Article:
Researchers from the European Centre for Environment & Human Health at the University of Exeter looked at data from the UK census of more than 48 million people to assess how a person’s geographical location might affect their health.
The census contained information on the population’s self-reported health status – respondents were asked whether their health was good, fairly good, or not good. When the researchers correlated this information with where the respondents lived, they found that the closer a person lived to the sea, the better their health.
Even when they took into account social and economic factors the difference remained. Interestingly, the more economically deprived a coastal area was, the more dramatic the health impact. The researchers say this shows that access to ‘good’ environments helps to reduce the disparity in health between well-off and poorer social groups.
The coast is an aid to relaxation
The researchers can’t be sure why coastal living is healthier but theorize that it provides access to an environment that encourages activity, as well as stress reduction.
Another study by the same researchers found that people who visited the coast felt calmer and more relaxed than after they’d had a similar visit to a city park or even the countryside. Further research is needed, however, to pinpoint exactly why seaside living provides these benefits.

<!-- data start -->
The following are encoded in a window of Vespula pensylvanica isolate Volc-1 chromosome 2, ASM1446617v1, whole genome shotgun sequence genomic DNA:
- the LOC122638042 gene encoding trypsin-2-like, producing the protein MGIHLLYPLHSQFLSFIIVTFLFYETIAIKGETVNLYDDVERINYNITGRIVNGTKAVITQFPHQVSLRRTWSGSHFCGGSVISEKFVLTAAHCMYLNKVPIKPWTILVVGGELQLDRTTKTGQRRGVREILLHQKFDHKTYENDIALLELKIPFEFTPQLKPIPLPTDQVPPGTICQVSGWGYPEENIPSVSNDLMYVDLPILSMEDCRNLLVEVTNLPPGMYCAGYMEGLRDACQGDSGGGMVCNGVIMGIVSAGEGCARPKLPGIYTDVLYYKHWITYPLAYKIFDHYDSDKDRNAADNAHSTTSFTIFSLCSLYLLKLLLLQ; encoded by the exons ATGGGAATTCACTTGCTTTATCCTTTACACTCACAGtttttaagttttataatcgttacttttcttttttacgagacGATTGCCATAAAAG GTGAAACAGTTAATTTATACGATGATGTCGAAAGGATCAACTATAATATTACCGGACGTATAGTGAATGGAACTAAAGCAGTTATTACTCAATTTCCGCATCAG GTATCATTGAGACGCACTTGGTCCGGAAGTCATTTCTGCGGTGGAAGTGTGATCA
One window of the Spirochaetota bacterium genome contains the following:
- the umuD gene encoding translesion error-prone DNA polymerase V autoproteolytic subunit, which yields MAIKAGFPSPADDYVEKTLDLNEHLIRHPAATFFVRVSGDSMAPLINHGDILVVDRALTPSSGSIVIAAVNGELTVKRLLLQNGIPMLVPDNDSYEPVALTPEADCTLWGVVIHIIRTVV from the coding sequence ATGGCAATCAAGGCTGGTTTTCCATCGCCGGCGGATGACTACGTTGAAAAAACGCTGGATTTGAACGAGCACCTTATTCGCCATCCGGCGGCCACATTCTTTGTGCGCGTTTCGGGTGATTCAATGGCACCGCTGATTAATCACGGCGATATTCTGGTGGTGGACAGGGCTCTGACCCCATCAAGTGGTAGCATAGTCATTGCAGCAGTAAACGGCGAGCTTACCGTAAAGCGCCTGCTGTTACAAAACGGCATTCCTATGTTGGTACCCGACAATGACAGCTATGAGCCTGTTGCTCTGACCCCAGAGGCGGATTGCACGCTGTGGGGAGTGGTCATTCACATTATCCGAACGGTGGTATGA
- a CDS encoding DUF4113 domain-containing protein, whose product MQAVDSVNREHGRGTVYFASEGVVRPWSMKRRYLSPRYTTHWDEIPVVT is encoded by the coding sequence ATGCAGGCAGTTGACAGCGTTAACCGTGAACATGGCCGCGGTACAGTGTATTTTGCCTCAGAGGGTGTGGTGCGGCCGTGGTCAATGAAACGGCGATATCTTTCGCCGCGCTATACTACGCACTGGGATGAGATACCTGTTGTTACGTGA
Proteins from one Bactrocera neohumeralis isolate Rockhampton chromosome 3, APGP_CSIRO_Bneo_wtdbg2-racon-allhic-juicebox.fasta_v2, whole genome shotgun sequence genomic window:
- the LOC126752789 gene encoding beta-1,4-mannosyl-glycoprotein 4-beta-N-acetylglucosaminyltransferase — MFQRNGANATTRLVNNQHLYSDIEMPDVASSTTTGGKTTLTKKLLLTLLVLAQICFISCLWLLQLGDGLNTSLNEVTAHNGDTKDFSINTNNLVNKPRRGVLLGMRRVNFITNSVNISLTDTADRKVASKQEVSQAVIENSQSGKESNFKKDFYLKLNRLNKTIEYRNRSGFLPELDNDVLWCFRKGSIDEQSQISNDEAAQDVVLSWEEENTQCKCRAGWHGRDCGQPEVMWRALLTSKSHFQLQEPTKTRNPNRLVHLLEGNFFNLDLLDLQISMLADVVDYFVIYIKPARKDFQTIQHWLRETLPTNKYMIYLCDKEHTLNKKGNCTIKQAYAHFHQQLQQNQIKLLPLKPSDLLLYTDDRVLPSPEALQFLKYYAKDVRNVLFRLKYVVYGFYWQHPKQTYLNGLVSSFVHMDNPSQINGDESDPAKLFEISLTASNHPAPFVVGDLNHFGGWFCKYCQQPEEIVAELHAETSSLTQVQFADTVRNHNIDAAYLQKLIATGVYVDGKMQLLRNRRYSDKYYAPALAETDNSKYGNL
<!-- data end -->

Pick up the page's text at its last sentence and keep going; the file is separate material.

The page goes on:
Stuck in the city?
Not everyone can live by the sea and many may not want to, but there’s every reason to try and incorporate some of the benefits of coastal living into your daily routine:
Just go outside. People living near the sea are probably more likely to head out for a walk – and so get some sunlight on their skin. It’s worth doing wherever you live, because sunlight enables the body to make vitamin D, which helps you absorb calcium for stronger bones, as well as working against hypertension and a whole host of other health issues.
Get some green. The calming sound of the sea is difficult to emulate, but studies have shown that looking at greenery de-stresses you too. Find walks near you by going to Walking Britain or National Parks. Even looking at an image of a green setting helps, apparently, so put a leafy screensaver on your computer to help you stay relaxed.
Get active. Living by the water encourages outdoor exercise – a walk along the beach is a more attractive prospect than a walk down the high street – but don’t let that stop you. Hire a rowing boat on your nearest river or lake, go for a hike at your local reservoir or wildlife reserve. And if you can’t do any of that, hit the gym. All forms of exercise cause you to release endorphins, which helps boost your mood.
Skim a pebble or two. One of the special aspects of being near the water is that it inspires contemplation, but that’s something you can emulate at home. Take time every day to do something ‘just for fun’ – no agenda, no goal, no purpose. Lie on your bed and gaze at the ceiling, roll marbles across your floor, watch a bird having a wash in your birdbath – whatever it takes to let your mind drift away.